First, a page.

The mission of the 75th Division (Training Support) was to plan, prepare, synchronize, support, and execute LANES training and Battle Command Staff Training for designated units in the Fifth United States Army area to enhance their readiness. By the early 2000s, the Division structure included the Headquarters, 75th Division; 1st Brigade located in Houston, Texas; 2d Brigade at Fort Sam Houston, Texas; 3rd Brigade at Fort Riley, Kansas; and 4th Brigade at Fort Sill, Oklahoma.
As an Active/Reserve component training support division headquartered in Houston, Texas, the 75th Division provided vital support during the Global War on Terror (GWOT). Mobilized for the first time since World War II in January of 2003, soldiers from the 75th Division mobilized 1,617 Reserve Component Soldiers during the initial 2003 mobilization. The 75th Division subsequently executed missions in support of Operations Noble Eagle, Enduring Freedom and Iraqi Freedom. In 2003, the 75th Division sent soldiers to 6 Power Projection Platforms and trained nearly 40,000 soldiers from 998 National Guard and Reserve units. The Soldiers mobilized and trained units at Fort Hood, Fort Bliss, Fort Sill, Fort Polk, Fort Riley, and Fort Leonard Wood.
More than 30 observer/controllers from the 75th Division (Training Support) spent 6 months in late 2003 near Kabul, Afghanistan training members of the Afghan National Army. They worked with Coalition Joint Task Force 180, headed by the 10th Mountain Division (Light Infantry). Upon arrival at Camp Phoenix, the soldiers separated into sections focusing on finance, light infantry, and installation operations. The 75th Division soldiers worked closely with Afghan soldiers to teach advance infantry tactics, organizational skills and leadership, for instance. They also served as examples of how professional Soldiers look and act.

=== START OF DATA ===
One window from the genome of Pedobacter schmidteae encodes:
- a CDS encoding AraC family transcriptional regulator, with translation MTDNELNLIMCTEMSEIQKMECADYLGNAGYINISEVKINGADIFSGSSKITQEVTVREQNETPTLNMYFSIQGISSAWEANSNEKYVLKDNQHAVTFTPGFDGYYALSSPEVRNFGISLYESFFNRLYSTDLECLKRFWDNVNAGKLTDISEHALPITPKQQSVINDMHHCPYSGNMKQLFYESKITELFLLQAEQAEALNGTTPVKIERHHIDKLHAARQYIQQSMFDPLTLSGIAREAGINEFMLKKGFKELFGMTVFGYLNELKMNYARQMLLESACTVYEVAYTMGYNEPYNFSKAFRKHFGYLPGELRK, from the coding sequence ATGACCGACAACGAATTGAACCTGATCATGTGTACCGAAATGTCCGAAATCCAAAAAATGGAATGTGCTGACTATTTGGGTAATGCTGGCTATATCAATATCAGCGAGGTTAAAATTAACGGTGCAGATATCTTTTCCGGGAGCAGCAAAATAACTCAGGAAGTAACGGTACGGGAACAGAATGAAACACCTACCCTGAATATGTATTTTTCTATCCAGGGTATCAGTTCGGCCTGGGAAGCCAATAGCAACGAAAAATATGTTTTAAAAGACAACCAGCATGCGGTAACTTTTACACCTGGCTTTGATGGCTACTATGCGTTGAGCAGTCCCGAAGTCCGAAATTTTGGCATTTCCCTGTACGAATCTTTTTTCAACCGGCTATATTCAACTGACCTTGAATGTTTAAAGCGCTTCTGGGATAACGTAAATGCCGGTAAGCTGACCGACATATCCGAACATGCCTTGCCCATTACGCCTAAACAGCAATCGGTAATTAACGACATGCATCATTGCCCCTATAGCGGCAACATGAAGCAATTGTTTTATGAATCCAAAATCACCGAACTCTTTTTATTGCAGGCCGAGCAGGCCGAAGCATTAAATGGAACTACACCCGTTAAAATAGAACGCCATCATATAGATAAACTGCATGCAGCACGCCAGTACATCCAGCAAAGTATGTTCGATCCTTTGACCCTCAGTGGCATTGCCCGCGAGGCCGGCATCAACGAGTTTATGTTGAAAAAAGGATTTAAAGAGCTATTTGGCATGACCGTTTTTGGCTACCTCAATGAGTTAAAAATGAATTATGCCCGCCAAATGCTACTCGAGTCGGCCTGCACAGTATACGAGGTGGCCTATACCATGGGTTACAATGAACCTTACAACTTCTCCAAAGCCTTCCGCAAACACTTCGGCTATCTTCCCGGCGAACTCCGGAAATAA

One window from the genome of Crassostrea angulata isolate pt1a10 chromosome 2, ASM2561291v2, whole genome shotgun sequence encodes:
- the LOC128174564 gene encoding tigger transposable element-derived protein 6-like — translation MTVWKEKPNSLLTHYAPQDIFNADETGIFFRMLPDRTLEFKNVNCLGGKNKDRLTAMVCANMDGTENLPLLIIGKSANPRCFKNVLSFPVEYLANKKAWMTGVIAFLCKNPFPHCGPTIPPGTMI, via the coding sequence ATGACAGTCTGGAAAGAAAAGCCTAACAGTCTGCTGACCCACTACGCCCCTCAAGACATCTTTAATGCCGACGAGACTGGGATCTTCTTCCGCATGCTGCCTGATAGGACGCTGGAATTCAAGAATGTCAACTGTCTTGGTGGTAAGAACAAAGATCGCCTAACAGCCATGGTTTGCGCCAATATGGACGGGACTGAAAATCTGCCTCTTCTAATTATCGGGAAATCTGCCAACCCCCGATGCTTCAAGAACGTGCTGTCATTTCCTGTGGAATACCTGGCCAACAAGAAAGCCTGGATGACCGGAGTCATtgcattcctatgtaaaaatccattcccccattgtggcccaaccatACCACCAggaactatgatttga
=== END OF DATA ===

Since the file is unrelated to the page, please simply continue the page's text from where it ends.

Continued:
During the deployment, the unit also assisted other coalition forces with helping the Afghan Army develop officer and non-commissioned officer corps. One of the points they stressed was that the Afghan officers should train their own soldiers, with the US and other coalition members offering training and advisement to the officers. The 75th Division was to continue to have a presence in Afghanistan when soldiers from its 2nd Brigade accompanied Oklahoma Army National Guard soldiers when they deploy, along with members of the Army National Guard from New England, to continue the mission of training the Afghan Army.
During 2004, the 75th Division supported the Multi-National Security Transition Command – Iraq (MNSTC-I) with 50 soldiers that made up 5 separate Coalition Military Assistance Training Teams. Two Purple Hearts were awarded to 1st Brigade, 75th Division officers during this mission with the Iraqi Army. In 2004, the Division trained 27,532 Soldiers from 571 reserve-component units. The 75th Division managed and conducted post-mobilization training at Fort Hood for the 39th Brigade Combat Team (Arkansas Army National Guard), 256th Brigade Combat Team (Louisiana Army National Guard) , and 56th Brigade Combat Team (Texas Army National Guard). All 3 brigade combat teams subsequently deployed to Iraq in support of various multi-national force missions.
In 2005, over 150 Soldiers, primarily from the 2nd Brigade, 75th Division deployed to Iraq to undertake the specialized task of training the Iraqi Special Police. Both groups, with the assistance of other coalition forces, helped the Afghan and Iraqi forces develop their own officer and non-commissioned officer corps.